Toyota Motor Corp. plans to conduct a joint survey with the Saudi Arabian government to explore the feasibility of building vehicles in Saudi Arabia, according to a report in Yomiuri Shimbun, Japan’s largest newspaper.
To move away from being an oil-dependent economy, Saudi Arabia is aiming to diversify and nurture its industries, including manufacturing. It is particularly keen to attract the automobile industry, the paper reported.
The automobile market in Saudi Arabia has grown steadily in recent years, with the number of car sales reaching about 880,000 units in 2015, making it larger than the markets in well-developed automotive cultures, such as Argentina and Thailand.
The vehicle market in Saudi Arabia, however, is smaller than the market in Iran, its neighbor and rival, which has developed a rudimentary car industry in the face of economic sanctions.
Toyota has exported cars to Saudi Arabia from Japan and other places, and holds the largest share of the local market and it now accounts for about 30% of vehicles sold across the county. It therefore has expectations of high demand.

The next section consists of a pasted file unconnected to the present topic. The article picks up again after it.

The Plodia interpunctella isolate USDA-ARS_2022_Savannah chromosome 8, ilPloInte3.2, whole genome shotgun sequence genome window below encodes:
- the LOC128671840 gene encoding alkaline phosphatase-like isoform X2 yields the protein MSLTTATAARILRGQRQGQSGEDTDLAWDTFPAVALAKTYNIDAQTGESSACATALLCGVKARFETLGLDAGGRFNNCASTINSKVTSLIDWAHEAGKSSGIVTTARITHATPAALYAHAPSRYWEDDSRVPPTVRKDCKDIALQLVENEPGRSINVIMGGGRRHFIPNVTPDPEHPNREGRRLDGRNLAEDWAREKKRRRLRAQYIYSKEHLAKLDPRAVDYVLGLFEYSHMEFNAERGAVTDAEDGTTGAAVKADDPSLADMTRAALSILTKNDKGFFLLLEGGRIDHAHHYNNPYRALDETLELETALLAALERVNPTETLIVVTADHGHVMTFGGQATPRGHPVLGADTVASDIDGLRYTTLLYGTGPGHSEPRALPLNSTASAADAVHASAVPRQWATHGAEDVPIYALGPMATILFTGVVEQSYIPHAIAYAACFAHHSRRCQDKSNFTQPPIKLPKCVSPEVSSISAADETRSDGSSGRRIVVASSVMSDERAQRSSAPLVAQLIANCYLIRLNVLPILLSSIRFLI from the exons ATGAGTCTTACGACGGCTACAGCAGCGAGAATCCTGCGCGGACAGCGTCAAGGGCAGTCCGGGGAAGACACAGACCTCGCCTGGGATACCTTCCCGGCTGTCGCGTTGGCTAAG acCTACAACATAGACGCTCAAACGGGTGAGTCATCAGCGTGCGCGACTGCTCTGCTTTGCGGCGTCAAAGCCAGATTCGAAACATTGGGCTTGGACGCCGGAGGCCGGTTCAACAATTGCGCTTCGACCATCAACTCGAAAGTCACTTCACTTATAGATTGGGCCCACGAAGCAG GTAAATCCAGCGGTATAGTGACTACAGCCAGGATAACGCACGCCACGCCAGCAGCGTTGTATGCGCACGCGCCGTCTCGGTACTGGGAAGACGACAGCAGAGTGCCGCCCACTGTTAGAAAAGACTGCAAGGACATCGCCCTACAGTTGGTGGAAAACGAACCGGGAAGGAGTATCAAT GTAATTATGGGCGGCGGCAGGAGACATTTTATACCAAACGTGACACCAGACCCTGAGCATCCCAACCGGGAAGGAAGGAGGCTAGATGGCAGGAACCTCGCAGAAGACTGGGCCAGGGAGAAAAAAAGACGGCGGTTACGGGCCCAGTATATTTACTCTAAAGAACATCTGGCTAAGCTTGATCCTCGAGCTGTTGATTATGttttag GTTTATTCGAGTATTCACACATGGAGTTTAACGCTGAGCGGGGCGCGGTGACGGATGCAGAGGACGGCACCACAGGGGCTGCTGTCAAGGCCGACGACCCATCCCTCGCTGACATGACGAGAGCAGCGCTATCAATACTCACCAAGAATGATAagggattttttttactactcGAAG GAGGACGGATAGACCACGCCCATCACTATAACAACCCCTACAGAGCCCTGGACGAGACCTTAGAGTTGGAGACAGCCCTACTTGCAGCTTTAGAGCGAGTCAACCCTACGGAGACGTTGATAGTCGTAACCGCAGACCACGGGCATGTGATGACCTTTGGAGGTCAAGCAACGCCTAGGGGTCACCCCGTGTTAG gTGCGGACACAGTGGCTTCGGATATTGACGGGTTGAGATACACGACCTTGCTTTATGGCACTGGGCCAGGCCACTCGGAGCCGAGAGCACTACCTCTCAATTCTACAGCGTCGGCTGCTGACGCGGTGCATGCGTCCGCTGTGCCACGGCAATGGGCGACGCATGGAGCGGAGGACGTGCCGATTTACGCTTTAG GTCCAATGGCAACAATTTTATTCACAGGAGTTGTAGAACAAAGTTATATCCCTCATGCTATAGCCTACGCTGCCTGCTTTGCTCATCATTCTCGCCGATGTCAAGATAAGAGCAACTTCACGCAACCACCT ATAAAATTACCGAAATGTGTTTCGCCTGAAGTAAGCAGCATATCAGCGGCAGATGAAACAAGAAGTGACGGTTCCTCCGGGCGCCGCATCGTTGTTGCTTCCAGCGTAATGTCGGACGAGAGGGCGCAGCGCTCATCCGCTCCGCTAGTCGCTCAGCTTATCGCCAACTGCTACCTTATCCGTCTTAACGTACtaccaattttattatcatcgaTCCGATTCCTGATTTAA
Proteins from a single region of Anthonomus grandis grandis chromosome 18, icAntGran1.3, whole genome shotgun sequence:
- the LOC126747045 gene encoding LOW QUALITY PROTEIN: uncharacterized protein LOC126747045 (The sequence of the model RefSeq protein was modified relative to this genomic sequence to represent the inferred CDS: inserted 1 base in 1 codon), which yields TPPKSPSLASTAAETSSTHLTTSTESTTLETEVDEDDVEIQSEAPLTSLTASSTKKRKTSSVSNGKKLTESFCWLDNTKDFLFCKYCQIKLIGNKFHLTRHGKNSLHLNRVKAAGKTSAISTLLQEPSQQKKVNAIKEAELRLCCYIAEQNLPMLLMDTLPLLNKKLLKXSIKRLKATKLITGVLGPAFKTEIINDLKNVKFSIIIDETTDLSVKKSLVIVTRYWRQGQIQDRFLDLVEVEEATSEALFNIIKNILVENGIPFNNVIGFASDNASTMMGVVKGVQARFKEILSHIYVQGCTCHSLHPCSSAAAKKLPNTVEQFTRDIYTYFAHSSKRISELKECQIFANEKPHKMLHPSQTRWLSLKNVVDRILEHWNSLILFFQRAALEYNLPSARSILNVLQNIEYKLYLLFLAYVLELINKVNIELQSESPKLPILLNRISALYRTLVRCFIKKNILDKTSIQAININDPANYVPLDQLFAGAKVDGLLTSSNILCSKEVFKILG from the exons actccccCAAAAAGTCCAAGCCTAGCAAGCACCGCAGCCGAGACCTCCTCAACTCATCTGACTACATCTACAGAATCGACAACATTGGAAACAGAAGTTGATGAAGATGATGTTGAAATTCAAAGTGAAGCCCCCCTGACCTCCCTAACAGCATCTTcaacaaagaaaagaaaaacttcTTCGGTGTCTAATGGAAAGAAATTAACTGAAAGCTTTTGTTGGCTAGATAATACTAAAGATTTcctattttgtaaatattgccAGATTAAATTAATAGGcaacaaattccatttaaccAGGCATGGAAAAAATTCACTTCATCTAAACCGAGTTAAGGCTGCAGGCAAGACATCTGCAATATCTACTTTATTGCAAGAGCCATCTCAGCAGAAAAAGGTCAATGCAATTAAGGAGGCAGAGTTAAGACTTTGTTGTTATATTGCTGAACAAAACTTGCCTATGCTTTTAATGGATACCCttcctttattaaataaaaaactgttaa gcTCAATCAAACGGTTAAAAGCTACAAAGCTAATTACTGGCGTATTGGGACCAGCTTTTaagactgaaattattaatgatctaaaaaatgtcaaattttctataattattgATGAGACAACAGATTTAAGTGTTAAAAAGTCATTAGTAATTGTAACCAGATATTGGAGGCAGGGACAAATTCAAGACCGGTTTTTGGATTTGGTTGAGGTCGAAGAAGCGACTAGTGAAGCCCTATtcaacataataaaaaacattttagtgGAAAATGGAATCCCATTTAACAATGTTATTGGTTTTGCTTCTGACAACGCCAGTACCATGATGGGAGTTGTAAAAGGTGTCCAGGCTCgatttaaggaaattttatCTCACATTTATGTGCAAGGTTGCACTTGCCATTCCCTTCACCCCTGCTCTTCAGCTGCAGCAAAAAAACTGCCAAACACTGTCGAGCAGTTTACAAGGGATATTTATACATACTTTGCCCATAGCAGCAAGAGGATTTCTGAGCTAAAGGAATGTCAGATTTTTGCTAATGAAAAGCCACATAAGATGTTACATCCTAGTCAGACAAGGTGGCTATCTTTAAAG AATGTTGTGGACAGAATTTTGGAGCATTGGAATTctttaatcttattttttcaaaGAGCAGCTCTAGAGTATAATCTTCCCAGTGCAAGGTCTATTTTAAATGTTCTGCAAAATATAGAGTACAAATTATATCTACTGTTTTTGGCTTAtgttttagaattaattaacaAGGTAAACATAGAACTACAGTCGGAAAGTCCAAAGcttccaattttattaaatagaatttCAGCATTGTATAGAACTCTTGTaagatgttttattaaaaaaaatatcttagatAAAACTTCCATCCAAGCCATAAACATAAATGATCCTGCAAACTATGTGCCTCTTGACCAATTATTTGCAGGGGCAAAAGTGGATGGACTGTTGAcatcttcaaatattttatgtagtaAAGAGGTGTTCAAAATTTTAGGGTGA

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At the same time, Japan relies on Saudi Arabia for 30% of its crude oil imports. The Japanese government therefore intends to aid Toyota’s expansion in that country.
Construction of an auto plant would be a major step for the Saudi economy as the government tries to diversify beyond oil exports and create jobs as part of the kingdom’s 2030 Vision, according to Reuters news service.
So far, Saudi Arabia and other Gulf oil exporters have failed to significantly develop industries such as automaking because they lack broad industrial bases and a skilled local workforce.
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“The study would take into account the evaluation of development of a local supply base using materials produced by major Saudi companies like Sabic, Maaden, Petro Rabigh, and other major industrial companies in the kingdom,” the official Saudi state news agency reported.
For Toyota putting its stamp on promising market such as Saudi Arabia would shore up its position in what is turning into a worldwide rivalry with Volkswagen. Last week, Volkswagen entered into a partnership with India’s Tata Motors that will focus on building vehicles for the South Asian market.
As perhaps an inducement to Toyota, the state-run Saudi Aramco has signed memorandum of understanding with five Japanese entities during a business forum that both nations hosted on Tuesday, coinciding with a visit by Saudi Arabia’s King Salman this week.
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Saudi Aramco and Japan’s biggest oil refiner JX Nippon Oil & Energy agreed to consider a refinery joint venture in a third country and cooperation in trading and technology of oil and petrochemical products.
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